Trevor went back to his office. Sally came in early, and was just settling into her desk with a cup of tea. "Morning, Trevor," she said brightly.
"I find you annoying, Miss Chan.”
She cocked her lovely head to one side. "Why?"
"Because you're so awake, clear and terrific at this lousy hour."
"Too early for you, doctor?"
"Quite. And the moon, too." Seeing that she did not follow, he continued. "Just look out the window. Nearly nine and the moon never set. And I heard some rot on the radio that it's like an equinox. Highly irregular."
Sally looked out the window. "It is quite full, but it doesn't bother me."
"It's giving me a headache."
"I saw the ginger ale and figured." She held up her cup with delicate fingers. "Would you like a nice cup?"
"No, thanks. I'll stick to soda this morning." He stared into her large dark eyes. "Sally, I look at you and can't help wondering... Why such a beautiful girl is wasting her life in the office of a bloody zoo?"
"I love the animals."
"You don't work with the animals. This job offers nothing that you couldn't get in any other office anywhere. I dare say you'd make more money elsewhere."
"Sounds like you want to give me a raise," she laughed.
"If only I could. No, I look at you each day. You're young, beautiful, you've got everything going for you."
"I don't know if I should thank you graciously or tell you that you sound wet."
"When is that cop boyfriend of yours going to marry you?"
"That's what you're getting at. You shouldn't ask me that."
"I know, but my life is so empty that I've developed a kink thinking about yours."
"I may be bonkers, but I'm not chi-sin. You should be with someone as marvelous as you, instead of typing stool sample reports. You go with one of Hong Kong's finest, yet the skinny lout hasn't got the lychees to make you his wife. What the hell’s he waiting for?"
"His mother is sick, and he's afraid of upsetting her."
"We are together. And when the time is right, and his mother can accept the thought of her baby being married, it will happen." Sally paused. "Sometimes I think we’re waiting for her to die."
"Nothing is longer than waiting for someone to die. Of course, you'd be avoiding a mother-in-law."
They laughed together, and Trevor moved over to Sally's desk. He sat on the edge. "What are you up to?" she sighed.
Trevor's fingers delicately lifted her chin. Sally’s soft skin and firm jaw-line pleased him, and his eyes blazed as he touched her. He loved firm chins; both Petrina and Sally had them. But Sally was an adventure sitting inches away from him, and Petrina, great lines or not, had turned into a harpy eagle.
"Trevor, you are the strangest thing," she said.
He kissed her, right on that smooth firm jaw-line. "Don't call the cops."
As she turned her head toward him, her jet hair glinted in many color flashes. "I had a dream the other night. I think you’d be interested in it."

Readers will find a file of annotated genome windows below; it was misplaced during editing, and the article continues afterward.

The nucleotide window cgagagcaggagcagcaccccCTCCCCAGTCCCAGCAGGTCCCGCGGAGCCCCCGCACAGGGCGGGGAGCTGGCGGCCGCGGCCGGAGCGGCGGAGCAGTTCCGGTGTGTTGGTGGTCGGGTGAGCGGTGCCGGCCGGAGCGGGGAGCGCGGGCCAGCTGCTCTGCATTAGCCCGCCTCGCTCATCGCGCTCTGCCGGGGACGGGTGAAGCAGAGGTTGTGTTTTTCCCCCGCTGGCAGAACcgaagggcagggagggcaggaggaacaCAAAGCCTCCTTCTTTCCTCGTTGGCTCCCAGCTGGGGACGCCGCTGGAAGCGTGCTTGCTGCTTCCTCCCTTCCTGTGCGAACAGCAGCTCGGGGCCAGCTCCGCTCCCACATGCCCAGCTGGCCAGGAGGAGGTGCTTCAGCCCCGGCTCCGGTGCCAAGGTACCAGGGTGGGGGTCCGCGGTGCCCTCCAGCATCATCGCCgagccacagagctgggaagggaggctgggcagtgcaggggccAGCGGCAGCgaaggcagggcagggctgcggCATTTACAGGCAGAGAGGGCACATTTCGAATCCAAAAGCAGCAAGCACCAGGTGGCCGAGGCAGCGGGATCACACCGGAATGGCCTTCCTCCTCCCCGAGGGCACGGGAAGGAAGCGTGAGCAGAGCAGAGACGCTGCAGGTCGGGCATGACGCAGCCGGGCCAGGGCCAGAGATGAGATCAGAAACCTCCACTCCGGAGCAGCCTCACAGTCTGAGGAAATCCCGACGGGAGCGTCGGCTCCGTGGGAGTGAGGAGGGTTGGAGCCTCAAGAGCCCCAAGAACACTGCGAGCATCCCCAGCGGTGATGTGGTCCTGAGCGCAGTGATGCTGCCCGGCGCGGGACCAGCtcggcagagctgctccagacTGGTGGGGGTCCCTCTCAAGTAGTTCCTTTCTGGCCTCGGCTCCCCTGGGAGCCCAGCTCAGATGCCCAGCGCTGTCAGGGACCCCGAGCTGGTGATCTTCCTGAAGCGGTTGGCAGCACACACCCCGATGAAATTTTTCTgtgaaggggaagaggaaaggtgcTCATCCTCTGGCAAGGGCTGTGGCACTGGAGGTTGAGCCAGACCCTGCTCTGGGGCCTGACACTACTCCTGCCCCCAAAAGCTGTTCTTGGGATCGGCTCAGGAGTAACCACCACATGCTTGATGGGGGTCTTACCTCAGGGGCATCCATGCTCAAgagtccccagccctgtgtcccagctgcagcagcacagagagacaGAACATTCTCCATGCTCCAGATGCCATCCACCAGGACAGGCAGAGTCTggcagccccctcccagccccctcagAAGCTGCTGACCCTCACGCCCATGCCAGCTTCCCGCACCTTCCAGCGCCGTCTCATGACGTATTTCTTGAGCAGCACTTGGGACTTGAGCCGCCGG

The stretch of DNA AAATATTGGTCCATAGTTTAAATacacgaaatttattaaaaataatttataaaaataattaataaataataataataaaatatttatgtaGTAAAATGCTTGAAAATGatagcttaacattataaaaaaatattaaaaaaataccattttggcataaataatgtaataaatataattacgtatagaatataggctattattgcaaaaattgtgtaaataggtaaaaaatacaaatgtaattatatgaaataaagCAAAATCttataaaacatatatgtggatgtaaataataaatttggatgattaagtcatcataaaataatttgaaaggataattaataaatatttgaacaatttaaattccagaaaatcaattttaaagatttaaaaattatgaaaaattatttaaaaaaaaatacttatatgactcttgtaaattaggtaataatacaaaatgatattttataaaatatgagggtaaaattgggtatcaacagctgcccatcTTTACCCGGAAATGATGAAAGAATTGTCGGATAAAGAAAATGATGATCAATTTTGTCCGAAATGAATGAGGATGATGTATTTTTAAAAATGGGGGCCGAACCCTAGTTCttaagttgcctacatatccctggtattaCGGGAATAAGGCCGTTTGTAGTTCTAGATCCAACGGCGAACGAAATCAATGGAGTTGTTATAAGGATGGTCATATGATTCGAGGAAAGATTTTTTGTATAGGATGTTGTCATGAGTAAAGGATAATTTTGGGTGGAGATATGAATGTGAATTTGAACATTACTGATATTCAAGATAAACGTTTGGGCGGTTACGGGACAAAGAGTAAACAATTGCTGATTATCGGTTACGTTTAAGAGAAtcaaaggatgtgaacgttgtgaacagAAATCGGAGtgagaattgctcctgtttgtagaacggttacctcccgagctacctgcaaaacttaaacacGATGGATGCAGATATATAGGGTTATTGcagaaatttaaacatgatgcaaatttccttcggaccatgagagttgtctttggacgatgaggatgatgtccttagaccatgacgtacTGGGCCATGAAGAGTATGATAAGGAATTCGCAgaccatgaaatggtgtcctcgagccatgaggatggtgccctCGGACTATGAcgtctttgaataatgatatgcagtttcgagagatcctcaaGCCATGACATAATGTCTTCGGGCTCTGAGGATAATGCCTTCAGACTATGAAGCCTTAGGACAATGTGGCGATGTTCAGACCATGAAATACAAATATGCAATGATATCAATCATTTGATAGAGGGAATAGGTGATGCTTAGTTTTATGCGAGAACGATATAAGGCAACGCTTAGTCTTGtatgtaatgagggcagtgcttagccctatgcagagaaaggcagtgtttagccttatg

His eyes widened.
"I was in this office typing a personal letter on the computer, but then, I may have been writing it with pen and ink.”
"A quill pen, perhaps?"
"No, but I'm writing this letter for you. I think it was to Dr Medford. I was telling her what you wanted to say, and then she walked into this office, looking for you. She was going to be your... what's the word she used... ‘ partner’.”
"She actually said that?"
"Oh, yes ! What she meant by it, …well, you can interpret ‘ partner’ in many ways."
He leaned in close. "What did Dr Medford look like?"
Sally covered her mouth with her fingers to block a chuckle. "That's where my dream went pear-shaped."
"That's right. When she talked, she was human."
"I'd hope so." Trevor shrugged.
"Being human, she had to be Chinese. When she was quiet she was like that tall blond Barbie doll. Isn't that weird?"
"Oh, yes. Gaye Medford is definitely more than a Barbie doll. And she came to this office, looking for me."
"In my dream."
"In mine, too." He stood up, reverting to his professional persona. "Pass a message to Ah-Kwok. Tell him to put the clouded leopard back on a regular diet."
"And have him change Flower’s dressing at least thrice daily.”
"Thrice?” She repeated.
"As in three times."
"Got it. But which Flower do you mean ? The rabbit, the parrot –“
"Trevor, I don't think Ah-Kwok is going to be too thrilled about that. He says he's not qualified to deal with large animals."
"It's a bloody dressing I'm asking that tosser to change. Tell him he's lucky I don't order him to give the elephant an enema."
"He'll threaten to quit."
"Sally, if he does, then give him an enema. "
Trevor left this office, and drove from Central to the London Veterinary Clinic of Sheung Wan. This silly, pretentious name reflected Carter's sensibilities; he wanted the practice to have a classy sounding name to impress the locals, and since the senior partner was a genuine Brit, it would have been a shame not to take advantage of the opportunity. Trevor protested that he came from Manchester anyway, but Carter insisted on the name and the ridiculous logo of a lion wearing a crown. As a person, Carter could be a prat, but he was a damn fine vet, and painfully ethical. Lo, one of the assistants, said Dr Wang was in the operating room and he would be joining him.
After Lo grabbed and slipped on his greens, Trevor went into the holding area. Not too many patients, so he quickly spotted the cute Jack Russell pup tumbling around in its cage, enthralled with a piece of newspaper. Best use for the South China Morning Post, he thought as he prepared the syringe. "As for you, little lass, sometimes bad things happen to nice dogs."